Interview by Kathy McConnell
The Way Life Goes is the tile of Tom Keifer’s first solo album, set to be released on April 30th of this spring. The album is a lyrically intimate account of Keifer’s life as he has battled sickness and the music industry, found love, and rediscovered his voice. The Way Life Goes’ 14 new songs show off Keifer’s versatility with a mix of tracks that are rawly emotional and acoustic, as well as hard driving rock ’n’ roll. To preview his new songs and reinvent some of his old favorites, the Cinderella frontman is hitting the road throughout February. Concert Blogger got the opportunity to talk with Keifer about his new album, his tour, and to him: the way life goes.
This solo album has been in the works for a pretty extended amount of time. You started recording tracks for the album in 2003. It’s been about a decade. Why such a delay?
TK: Well, it’s been a lot of things that caused that. The idea of making the record started with producing it through an independent label, and I just wanted to take my time and make a record that I really loved. I had been compiling a lot of songs that I had been writing for quite a few years. It finally got to the point where I felt like I had the songs that I wanted.
We picked the songs and started cutting tracks in 2003. From that point on it was many things that caused the delay. Initially, right off the bat, we cut maybe three or four tracks and my wife gave birth to our son, Jaidan, and then we took a little break there to be parents for a while. That combined with my struggles with my vocal cords with the partial paralysis that I have. I also did a number of tours with Cinderella during that time. And, also, just some struggles with the record itself – mainly the mixing. We mixed it a bunch of times and reworked the tracks.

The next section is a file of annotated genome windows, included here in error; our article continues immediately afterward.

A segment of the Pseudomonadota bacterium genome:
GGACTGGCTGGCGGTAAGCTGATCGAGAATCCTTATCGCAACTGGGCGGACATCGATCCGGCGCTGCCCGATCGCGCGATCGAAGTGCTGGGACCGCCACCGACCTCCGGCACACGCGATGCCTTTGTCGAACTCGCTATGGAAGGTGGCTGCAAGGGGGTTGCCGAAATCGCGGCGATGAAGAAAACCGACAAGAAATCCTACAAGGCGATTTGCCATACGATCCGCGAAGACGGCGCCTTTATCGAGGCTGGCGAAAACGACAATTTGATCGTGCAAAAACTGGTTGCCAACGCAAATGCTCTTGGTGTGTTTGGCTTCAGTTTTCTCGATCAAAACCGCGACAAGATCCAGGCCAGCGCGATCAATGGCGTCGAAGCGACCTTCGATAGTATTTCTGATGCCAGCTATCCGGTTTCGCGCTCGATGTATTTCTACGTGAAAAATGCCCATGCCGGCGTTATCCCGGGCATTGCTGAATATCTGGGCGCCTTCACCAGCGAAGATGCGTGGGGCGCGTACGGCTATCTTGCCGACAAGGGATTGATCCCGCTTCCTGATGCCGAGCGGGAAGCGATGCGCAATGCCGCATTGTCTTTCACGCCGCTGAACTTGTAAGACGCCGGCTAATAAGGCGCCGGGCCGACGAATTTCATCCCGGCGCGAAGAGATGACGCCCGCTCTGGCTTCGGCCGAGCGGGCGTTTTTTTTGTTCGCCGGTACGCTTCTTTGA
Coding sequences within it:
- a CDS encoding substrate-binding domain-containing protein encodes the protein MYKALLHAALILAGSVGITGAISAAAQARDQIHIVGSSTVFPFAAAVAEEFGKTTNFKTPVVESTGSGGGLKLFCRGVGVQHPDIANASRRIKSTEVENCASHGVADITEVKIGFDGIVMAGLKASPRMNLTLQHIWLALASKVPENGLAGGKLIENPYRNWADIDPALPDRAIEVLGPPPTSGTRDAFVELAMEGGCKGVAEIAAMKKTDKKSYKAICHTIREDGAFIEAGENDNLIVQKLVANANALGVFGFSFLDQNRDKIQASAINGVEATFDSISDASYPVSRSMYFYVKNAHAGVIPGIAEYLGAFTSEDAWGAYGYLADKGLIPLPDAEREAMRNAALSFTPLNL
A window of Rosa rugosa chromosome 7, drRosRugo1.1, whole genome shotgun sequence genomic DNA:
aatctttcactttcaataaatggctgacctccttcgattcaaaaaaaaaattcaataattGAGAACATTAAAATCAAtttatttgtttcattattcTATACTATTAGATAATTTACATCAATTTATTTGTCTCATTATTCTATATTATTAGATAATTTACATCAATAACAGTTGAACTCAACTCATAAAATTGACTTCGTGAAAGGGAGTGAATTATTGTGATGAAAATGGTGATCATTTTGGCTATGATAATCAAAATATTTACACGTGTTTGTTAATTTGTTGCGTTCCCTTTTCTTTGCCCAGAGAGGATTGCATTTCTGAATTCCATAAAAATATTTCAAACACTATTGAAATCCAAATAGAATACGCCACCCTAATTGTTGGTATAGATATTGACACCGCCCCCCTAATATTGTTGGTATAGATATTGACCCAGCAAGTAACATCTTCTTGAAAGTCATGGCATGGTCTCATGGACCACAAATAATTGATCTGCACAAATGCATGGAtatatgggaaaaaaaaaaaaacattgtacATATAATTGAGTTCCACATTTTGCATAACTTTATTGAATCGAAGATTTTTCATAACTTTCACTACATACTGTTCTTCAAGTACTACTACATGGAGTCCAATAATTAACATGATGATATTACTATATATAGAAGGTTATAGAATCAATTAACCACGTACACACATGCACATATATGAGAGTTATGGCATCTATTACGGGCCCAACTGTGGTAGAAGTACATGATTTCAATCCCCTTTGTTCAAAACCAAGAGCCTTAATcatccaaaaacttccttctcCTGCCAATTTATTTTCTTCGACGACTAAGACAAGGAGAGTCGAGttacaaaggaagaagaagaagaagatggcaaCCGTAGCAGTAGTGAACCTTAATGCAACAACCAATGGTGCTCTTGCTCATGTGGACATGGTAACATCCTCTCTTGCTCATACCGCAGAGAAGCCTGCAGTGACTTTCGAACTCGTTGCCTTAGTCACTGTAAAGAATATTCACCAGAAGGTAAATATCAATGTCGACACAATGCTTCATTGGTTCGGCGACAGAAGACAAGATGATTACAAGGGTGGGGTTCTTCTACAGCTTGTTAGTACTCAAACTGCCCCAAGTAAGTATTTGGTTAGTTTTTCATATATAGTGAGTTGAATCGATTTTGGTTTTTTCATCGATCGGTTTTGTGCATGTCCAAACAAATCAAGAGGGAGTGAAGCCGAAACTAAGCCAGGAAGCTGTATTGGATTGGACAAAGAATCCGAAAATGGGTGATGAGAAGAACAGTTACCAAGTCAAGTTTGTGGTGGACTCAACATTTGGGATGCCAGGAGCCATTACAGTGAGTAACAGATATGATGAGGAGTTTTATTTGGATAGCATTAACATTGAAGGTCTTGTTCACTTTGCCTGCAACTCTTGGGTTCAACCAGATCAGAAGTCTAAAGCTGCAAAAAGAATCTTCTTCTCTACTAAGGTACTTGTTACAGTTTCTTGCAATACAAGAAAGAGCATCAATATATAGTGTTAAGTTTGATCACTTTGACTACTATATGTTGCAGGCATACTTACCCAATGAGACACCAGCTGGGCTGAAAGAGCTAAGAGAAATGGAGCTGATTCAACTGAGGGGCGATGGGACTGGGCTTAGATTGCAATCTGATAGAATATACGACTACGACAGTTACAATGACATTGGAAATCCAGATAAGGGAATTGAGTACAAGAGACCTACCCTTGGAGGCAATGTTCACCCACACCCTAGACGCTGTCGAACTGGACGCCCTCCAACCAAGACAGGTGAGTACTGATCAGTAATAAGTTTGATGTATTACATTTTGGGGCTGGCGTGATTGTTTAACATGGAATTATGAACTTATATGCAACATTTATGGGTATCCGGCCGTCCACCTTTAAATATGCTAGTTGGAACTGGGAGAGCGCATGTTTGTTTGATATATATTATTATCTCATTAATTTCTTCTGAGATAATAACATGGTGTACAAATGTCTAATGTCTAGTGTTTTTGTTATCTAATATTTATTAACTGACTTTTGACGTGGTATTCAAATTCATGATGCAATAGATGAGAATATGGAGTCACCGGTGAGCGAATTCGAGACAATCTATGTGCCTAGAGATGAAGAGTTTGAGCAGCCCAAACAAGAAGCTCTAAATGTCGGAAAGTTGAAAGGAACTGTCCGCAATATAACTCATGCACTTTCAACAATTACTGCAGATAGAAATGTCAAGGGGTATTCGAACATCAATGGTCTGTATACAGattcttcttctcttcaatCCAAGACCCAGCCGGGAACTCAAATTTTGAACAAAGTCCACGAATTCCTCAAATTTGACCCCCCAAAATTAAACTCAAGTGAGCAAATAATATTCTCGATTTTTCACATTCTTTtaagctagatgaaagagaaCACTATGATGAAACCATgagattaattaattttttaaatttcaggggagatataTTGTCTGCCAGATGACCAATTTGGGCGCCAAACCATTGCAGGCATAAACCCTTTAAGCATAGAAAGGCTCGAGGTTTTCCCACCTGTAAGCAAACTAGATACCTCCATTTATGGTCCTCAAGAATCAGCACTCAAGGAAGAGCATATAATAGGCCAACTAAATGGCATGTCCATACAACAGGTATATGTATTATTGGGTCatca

So, I would say that I didn’t spend ten years straight sitting at a mixing board [Laughs]. There were a lot of breaks and things that took me away from the record for months at a time. Ya know, a tour with Cinderella would take me away from it for six months and it gives you a lot of objectivity when you come back and listen to what you’ve done. When you hear it that fresh and are that objective, I would change stuff. Ya know, “I like that,” and’ “I don’t like this.” Working in Pro Tools allowed me to do that. This is the first record I ever made in Pro Tools. So, we didn’t set out to take ten years, but it turned out that way and that’s just the way life went [Laughs], I guess.
So, you feel that being able to walk away and come back to the album after a couple of months really gave you new perspective on the songs. Did you feel that you had to make a lot of changes and that this was a good process for you and the album?
TK: Yeah, I changed stuff constantly. The corrections were a group effort with myself, Savannah my wife, and a friend of ours here named Chuck Turner. We just weren’t in any hurry to get it done. We wanted it just to be right. Those breaks and those extended times away from it – you come back and you change lots of stuff. You change arrangements, and that’s the cool thing about Pro Tools is that you can edit and change arrangements. Even some of the parts are recorded after the fact so, if you use that technology carefully, you won’t butcher the track [Laughs]. We tried to step carefully with that because it can certainly lose a lot of feel and mess things up with it. It was a cool way to make a record. I don’t know if I want to take ten years to make a record again [Laughs]. But, for whatever reason, that’s what it took and I believe everything for a reason, so.
Losing your ability to sing, struggling through operations with seeing little result, and the long process of healing, how did fighting to save your voice and the process of relearning to sing affect your passion for making music?
TK: When you’re first given that diagnoses… I was given this in the early-90s. That’s when this hit me. What I have is a neurological condition that makes my left vocal cord partially paralyzed, and there’s not a cure for it; there’s no surgery or medicine that can fix it. The only prayer that you have is to retrain your voice, and I was told when I was diagnosed that I would never sing again. That’s not easy news to take when you’re a lead singer.